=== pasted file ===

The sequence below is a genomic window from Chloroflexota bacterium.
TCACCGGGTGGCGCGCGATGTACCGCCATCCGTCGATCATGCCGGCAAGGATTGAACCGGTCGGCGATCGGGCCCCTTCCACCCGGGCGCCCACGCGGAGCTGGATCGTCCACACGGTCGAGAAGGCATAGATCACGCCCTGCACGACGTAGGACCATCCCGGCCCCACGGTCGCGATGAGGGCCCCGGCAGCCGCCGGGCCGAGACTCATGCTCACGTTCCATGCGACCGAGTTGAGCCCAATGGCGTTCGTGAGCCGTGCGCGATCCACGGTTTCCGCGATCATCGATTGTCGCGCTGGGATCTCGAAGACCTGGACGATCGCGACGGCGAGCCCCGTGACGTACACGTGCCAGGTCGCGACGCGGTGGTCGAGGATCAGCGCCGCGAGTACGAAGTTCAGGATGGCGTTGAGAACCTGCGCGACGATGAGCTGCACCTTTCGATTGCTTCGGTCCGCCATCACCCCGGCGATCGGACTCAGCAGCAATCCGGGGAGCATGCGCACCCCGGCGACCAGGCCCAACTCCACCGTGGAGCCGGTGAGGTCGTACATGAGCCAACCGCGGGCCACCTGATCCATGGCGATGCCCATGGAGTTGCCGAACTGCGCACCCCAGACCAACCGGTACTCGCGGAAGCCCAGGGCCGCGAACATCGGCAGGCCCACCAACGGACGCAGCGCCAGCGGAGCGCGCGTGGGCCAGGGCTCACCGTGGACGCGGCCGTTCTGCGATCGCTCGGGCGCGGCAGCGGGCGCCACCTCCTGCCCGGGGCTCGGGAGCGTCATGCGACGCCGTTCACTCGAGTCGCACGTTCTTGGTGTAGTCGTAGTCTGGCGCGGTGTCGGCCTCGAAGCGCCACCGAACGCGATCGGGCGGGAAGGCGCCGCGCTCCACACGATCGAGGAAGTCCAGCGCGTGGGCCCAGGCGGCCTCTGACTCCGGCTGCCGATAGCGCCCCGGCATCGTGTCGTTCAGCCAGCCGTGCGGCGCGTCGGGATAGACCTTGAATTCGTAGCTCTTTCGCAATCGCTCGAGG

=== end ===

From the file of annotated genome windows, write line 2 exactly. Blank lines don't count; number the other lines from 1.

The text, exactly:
TCACCGGGTGGCGCGCGATGTACCGCCATCCGTCGATCATGCCGGCAAGGATTGAACCGGTCGGCGATCGGGCCCCTTCCACCCGGGCGCCCACGCGGAGCTGGATCGTCCACACGGTCGAGAAGGCATAGATCACGCCCTGCACGACGTAGGACCATCCCGGCCCCACGGTCGCGATGAGGGCCCCGGCAGCCGCCGGGCCGAGACTCATGCTCACGTTCCATGCGACCGAGTTGAGCCCAATGGCGTTCGTGAGCCGTGCGCGATCCACGGTTTCCGCGATCATCGATTGTCGCGCTGGGATCTCGAAGACCTGGACGATCGCGACGGCGAGCCCCGTGACGTACACGTGCCAGGTCGCGACGCGGTGGTCGAGGATCAGCGCCGCGAGTACGAAGTTCAGGATGGCGTTGAGAACCTGCGCGACGATGAGCTGCACCTTTCGATTGCTTCGGTCCGCCATCACCCCGGCGATCGGACTCAGCAGCAATCCGGGGAGCATGCGCACCCCGGCGACCAGGCCCAACTCCACCGTGGAGCCGGTGAGGTCGTACATGAGCCAACCGCGGGCCACCTGATCCATGGCGATGCCCATGGAGTTGCCGAACTGCGCACCCCAGACCAACCGGTACTCGCGGAAGCCCAGGGCCGCGAACATCGGCAGGCCCACCAACGGACGCAGCGCCAGCGGAGCGCGCGTGGGCCAGGGCTCACCGTGGACGCGGCCGTTCTGCGATCGCTCGGGCGCGGCAGCGGGCGCCACCTCCTGCCCGGGGCTCGGGAGCGTCATGCGACGCCGTTCACTCGAGTCGCACGTTCTTGGTGTAGTCGTAGTCTGGCGCGGTGTCGGCCTCGAAGCGCCACCGAACGCGATCGGGCGGGAAGGCGCCGCGCTCCACACGATCGAGGAAGTCCAGCGCGTGGGCCCAGGCGGCCTCTGACTCCGGCTGCCGATAGCGCCCCGGCATCGTGTCGTTCAGCCAGCCGTGCGGCGCGTCGGGATAGACCTTGAATTCGTAGCTCTTTCGCAATCGCTCGAGG